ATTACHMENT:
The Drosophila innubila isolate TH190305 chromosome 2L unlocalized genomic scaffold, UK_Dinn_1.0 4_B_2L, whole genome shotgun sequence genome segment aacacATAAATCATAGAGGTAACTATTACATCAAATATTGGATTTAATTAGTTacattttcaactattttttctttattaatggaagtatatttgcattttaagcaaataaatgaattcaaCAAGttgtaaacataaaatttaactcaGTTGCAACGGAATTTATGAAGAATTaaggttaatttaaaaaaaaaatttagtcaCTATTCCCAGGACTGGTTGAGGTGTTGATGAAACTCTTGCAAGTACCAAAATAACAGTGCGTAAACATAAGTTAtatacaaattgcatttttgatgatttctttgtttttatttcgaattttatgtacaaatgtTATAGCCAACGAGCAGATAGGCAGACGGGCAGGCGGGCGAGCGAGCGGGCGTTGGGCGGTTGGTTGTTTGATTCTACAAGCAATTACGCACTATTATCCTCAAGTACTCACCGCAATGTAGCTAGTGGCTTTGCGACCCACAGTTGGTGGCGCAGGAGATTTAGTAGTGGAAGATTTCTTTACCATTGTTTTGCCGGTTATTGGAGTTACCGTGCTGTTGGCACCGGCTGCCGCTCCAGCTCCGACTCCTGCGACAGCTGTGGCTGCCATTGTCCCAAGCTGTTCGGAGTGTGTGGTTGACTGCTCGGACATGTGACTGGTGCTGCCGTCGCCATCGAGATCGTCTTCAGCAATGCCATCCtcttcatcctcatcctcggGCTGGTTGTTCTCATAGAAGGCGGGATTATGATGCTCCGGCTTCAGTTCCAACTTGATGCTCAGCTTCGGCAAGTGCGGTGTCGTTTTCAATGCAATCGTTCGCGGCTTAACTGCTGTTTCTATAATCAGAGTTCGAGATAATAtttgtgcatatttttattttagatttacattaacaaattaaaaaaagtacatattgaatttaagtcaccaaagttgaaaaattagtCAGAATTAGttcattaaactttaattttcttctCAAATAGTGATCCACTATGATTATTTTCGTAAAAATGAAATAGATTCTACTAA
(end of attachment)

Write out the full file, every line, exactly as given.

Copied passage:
The Drosophila innubila isolate TH190305 chromosome 2L unlocalized genomic scaffold, UK_Dinn_1.0 4_B_2L, whole genome shotgun sequence genome segment aacacATAAATCATAGAGGTAACTATTACATCAAATATTGGATTTAATTAGTTacattttcaactattttttctttattaatggaagtatatttgcattttaagcaaataaatgaattcaaCAAGttgtaaacataaaatttaactcaGTTGCAACGGAATTTATGAAGAATTaaggttaatttaaaaaaaaaatttagtcaCTATTCCCAGGACTGGTTGAGGTGTTGATGAAACTCTTGCAAGTACCAAAATAACAGTGCGTAAACATAAGTTAtatacaaattgcatttttgatgatttctttgtttttatttcgaattttatgtacaaatgtTATAGCCAACGAGCAGATAGGCAGACGGGCAGGCGGGCGAGCGAGCGGGCGTTGGGCGGTTGGTTGTTTGATTCTACAAGCAATTACGCACTATTATCCTCAAGTACTCACCGCAATGTAGCTAGTGGCTTTGCGACCCACAGTTGGTGGCGCAGGAGATTTAGTAGTGGAAGATTTCTTTACCATTGTTTTGCCGGTTATTGGAGTTACCGTGCTGTTGGCACCGGCTGCCGCTCCAGCTCCGACTCCTGCGACAGCTGTGGCTGCCATTGTCCCAAGCTGTTCGGAGTGTGTGGTTGACTGCTCGGACATGTGACTGGTGCTGCCGTCGCCATCGAGATCGTCTTCAGCAATGCCATCCtcttcatcctcatcctcggGCTGGTTGTTCTCATAGAAGGCGGGATTATGATGCTCCGGCTTCAGTTCCAACTTGATGCTCAGCTTCGGCAAGTGCGGTGTCGTTTTCAATGCAATCGTTCGCGGCTTAACTGCTGTTTCTATAATCAGAGTTCGAGATAATAtttgtgcatatttttattttagatttacattaacaaattaaaaaaagtacatattgaatttaagtcaccaaagttgaaaaattagtCAGAATTAGttcattaaactttaattttcttctCAAATAGTGATCCACTATGATTATTTTCGTAAAAATGAAATAGATTCTACTAA